4 Indoor Team Building Activities with Step-by-Step Instructions

Don’t wait until warmer weather (especially in the Midwest) to develop meaningful working relationships within your organization. As a new generation captures key leadership positions, greater emphasis is placed on collaboration in the workplace. Working as individuals can only get the company so far. By working in teams, individuals can put their brains together to solve complex problems, exchange original ideas, and improve their overall work.  Are you adapting your indoor team-building activities to suit these different set of behaviors, values and demands?

Below are four indoor team building activities you can begin right away to foster internal bonding within your organization.

  1. Scavenger Hunts. This is a classic team-building activity that encourages employees to work together in small groups to not only problem-solve, but also have some fun along the way.
    • Break employees into small groups. Large groups are less personal and would likely distract any employees that are working while the hunt is going on.
    • Create a list of tasks or items for team members to complete or find around the office building. Try to come up with more tasks/items than a team would be able to finish in the provided time frame to ensure the teams are constantly moving and do not have to end their hunt early.
    • Set a time limit. Try to keep the hunt between 15-30 minutes to be respectful of schedules.
    • Set clear rules to ensure all teams understand the directions given, then begin the hunt.
    • Celebrate! After, provide refreshments or snacks for the participating teams.

  2. PowerPoint Karaoke. This is a non-traditional team-building activity that would be best suited for teams that appreciate humor and embrace their extroverted side. 
    • Prior to meeting with the employees, search online for random PowerPoint projects that are around 10-15 slides long and save them in an accessible location.
    • Bring your employees into a conference room/meeting space that has a projector.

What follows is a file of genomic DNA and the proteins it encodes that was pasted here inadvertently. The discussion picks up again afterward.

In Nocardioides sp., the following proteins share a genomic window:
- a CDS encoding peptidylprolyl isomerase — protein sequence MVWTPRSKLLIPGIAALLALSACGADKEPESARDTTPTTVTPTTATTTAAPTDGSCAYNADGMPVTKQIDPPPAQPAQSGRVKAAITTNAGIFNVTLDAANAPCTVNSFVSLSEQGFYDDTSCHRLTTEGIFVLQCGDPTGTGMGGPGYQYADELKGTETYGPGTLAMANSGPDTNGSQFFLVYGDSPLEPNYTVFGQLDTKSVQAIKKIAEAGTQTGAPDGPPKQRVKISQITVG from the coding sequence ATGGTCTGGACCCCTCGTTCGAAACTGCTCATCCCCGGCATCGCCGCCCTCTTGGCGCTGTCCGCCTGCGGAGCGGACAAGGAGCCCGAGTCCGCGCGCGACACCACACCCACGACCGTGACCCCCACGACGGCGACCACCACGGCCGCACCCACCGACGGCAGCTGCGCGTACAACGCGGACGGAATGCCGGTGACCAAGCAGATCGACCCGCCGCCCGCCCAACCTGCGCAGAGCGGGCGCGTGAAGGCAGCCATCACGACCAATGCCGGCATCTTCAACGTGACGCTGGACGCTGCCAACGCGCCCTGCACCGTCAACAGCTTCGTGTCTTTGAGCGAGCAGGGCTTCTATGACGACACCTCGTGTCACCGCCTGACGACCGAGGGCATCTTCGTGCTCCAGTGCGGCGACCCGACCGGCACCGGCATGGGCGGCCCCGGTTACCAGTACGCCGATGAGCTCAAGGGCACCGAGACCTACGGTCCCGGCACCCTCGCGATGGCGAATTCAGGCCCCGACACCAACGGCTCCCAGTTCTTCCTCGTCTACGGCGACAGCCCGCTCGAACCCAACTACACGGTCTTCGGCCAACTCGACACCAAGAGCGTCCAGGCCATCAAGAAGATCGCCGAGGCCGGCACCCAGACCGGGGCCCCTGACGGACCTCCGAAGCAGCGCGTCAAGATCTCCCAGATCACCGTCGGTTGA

• Each participant must give a 3 to 5-minute presentation on a PowerPoint that they have never seen before, where they’ll have to interpret random graphs, pictures, data, information, etc., to the group. There is no singing involved!
    • Have employees volunteer to play the game.

  3. Blind Draw. This activity aims to improve team’s communication skills and will have all team members channeling their “inner artist,” even though art skills are not required. 
    • The facilitator creates a list of items that each group will pick from.
    • Provide each team with a flipchart/whiteboard or some sort of drawing platform.
    • Divide up the group into 4-6 employees each. 
    • Each team will have one “artist.” The designated artist will be separated from the group as the other members of the team pick an item that was provided by the activity facilitator.
    • The artist will stand on one side of the drawing platform while the team stands on the other, where they cannot see what the artist is drawing.
    • For three minutes, the team will only be able to provide instructions on how to draw the item without explicitly saying what the item is.
    • After three minutes, the artist from each team in the room will reveal their drawing. The team whose drawing is the closest to the actual item picked will win the round.
    • Repeat the activity with as many rounds as desired (recommended time is around 30 minutes).

  4. Three Truths and a Lie. This activity is commonly used as an easy ice breaker and can help teams get to know one another better. Although lying isn’t typically encouraged, in this game, it is!
    • This game is ideal for 10-15 employees. If there’s more, feel free to split them up.
    • Have each member of the group introduce themselves, and then have them state three true statements about themselves and one lie. The group will have to guess the lie.
    • The “truths” do not have to be personal, revealing statements. The truths can be as simple as sharing something unique about you, hobbies, key interests, etc.
    • The “lies” could be over-the-top or if a team member wanted to strategize, they could make their lie sound like a truth. This may throw off the other employees even more.
    • Go around the circle until everyone has had their turn.

Indoor team building activities are a fun way to build camaraderie, increase productivity and the sense of company identity. Focus on creating shared memories and finding common ground—it’s sure to make a big difference, and at Society, we’re all about that.

Read ‘Tips for Welcoming New Employees’ to learn more about the on-boarding process and how to increase productivity within your organization.

Learn more about working here or find your local independent Society agent to discuss business insurance options.

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